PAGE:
KNOXVILLE, Tenn. (WATE) — The Great Smoky Mountains National Park is moving forward with a plan to create a bike trail system within the park.
This comes after park officials finished an environmental assessment looking at the potential impacts of creating the bike trails. Officials shared that despite more than 800 miles of trails in the park, fewer than 8 miles are designated for biking. With the lack of mountain biking trails in the park, officials wanted to find ways to allow more biking within the park and take advantage of “new recreational opportunities” in Wears Valley.
The National Park Service issued a Finding of No Significant Impact for the Wears Valley Mountain Bike Trail System Environmental Assessment (EA). The NPS prepared the EA to look at alternatives and environmental impacts associated with a proposed mountain bike trail system within the Wears Valley portion of Foothills Parkway Section 8D.
Previous planning efforts done between 1968 and 1984 identified Section 8D as one of the most desirable areas for recreational development.
“We understand the public’s desire to have a purpose-built bike trail, and this marks a step for potential future development of a trail in Wears Valley,” said Superintendent Cassius Cash. “Having the signed FONSI allows us the opportunity to explore potential funding paths for both the construction and the annual operational costs.”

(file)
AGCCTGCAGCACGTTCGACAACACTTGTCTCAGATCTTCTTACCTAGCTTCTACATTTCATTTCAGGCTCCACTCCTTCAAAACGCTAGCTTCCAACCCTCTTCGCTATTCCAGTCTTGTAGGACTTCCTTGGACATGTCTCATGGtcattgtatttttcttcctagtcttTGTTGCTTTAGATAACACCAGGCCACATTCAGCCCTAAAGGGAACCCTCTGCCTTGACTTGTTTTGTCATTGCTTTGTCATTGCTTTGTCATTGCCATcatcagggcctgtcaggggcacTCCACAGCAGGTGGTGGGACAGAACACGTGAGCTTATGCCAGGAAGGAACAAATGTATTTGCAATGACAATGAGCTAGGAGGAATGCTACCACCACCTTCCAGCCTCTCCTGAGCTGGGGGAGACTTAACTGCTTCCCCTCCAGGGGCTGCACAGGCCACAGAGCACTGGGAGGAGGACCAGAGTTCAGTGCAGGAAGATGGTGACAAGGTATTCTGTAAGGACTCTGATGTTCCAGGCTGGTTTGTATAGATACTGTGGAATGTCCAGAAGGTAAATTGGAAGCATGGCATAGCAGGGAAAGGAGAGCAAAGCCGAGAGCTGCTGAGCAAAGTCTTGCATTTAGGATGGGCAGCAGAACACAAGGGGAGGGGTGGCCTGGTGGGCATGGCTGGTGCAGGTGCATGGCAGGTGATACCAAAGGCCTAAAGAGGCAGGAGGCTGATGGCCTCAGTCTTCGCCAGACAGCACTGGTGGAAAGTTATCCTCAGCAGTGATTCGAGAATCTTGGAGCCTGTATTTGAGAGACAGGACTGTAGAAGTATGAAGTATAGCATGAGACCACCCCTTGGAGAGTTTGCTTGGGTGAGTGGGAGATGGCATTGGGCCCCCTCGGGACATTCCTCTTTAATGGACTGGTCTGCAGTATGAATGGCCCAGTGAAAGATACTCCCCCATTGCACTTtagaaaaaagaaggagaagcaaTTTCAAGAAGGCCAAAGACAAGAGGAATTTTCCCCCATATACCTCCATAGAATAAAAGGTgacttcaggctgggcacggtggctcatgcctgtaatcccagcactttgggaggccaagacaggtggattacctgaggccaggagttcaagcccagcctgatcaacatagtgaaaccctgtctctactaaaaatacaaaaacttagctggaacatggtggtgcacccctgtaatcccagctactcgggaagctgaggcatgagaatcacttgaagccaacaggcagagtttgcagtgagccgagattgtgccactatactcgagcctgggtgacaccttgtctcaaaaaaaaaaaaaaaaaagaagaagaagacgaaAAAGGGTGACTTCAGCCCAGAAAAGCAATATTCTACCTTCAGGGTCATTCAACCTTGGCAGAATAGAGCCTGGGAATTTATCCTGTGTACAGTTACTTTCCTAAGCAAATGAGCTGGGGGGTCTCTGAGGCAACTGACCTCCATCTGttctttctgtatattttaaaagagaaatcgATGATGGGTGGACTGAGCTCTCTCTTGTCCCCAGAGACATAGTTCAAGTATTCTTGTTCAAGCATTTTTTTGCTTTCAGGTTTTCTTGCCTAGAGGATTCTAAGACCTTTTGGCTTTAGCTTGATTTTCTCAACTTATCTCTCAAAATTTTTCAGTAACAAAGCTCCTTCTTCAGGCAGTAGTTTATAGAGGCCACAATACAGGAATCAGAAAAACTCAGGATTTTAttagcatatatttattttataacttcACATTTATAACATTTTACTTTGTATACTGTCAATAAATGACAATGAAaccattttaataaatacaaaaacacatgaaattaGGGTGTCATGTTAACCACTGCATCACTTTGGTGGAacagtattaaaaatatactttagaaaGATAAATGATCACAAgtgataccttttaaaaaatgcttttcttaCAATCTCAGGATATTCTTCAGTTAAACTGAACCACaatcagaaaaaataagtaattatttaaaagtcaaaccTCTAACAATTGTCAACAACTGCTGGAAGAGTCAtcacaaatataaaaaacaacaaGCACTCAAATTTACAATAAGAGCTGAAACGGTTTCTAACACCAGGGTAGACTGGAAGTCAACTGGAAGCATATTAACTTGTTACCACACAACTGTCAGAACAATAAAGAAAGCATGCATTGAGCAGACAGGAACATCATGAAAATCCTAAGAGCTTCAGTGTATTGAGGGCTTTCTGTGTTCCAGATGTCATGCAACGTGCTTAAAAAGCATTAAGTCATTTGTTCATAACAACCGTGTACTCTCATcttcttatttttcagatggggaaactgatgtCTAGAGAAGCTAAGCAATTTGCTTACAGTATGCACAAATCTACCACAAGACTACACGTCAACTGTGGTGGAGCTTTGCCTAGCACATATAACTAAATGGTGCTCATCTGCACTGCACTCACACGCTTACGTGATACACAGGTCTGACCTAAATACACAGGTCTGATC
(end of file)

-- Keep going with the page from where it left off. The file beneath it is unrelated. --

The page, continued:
According to the NPS, the EA examined the no-action alternative and three action alternatives for the construction of a mountain bike trail system. After looking at the analysis in the EA and considering public comments, NPS selected “alternative 3 (Proposed Action and NPS preferred alternative) for the development of a mountain bike trail system if construction and annual operational monies become available.”
Under this alternative, NPS would create a mountain bike trail system with 4.2 miles of easy trail, 2.9 miles of moderate trail, and 4.7 miles of advanced trail for a total of 11.8 miles of mountain bike trails. The plan also includes 2.3 miles of pedestrian-only trails in the project area. To allow people to access the trailhead, a 0.93-mile access road would need to be constructed. NPS adds that amenities at the trailhead would include a bike wash and repair station, restrooms, and picnic tables.
The next steps for this project include a business analysis by the NPS to look at possible operational strategies for a mountain bike trail system. Funding for construction has not yet been identified. To find out more about the plan for the bike trail system including the EA can be seen on the Planning, Environment and Public Comment (PEPC) website.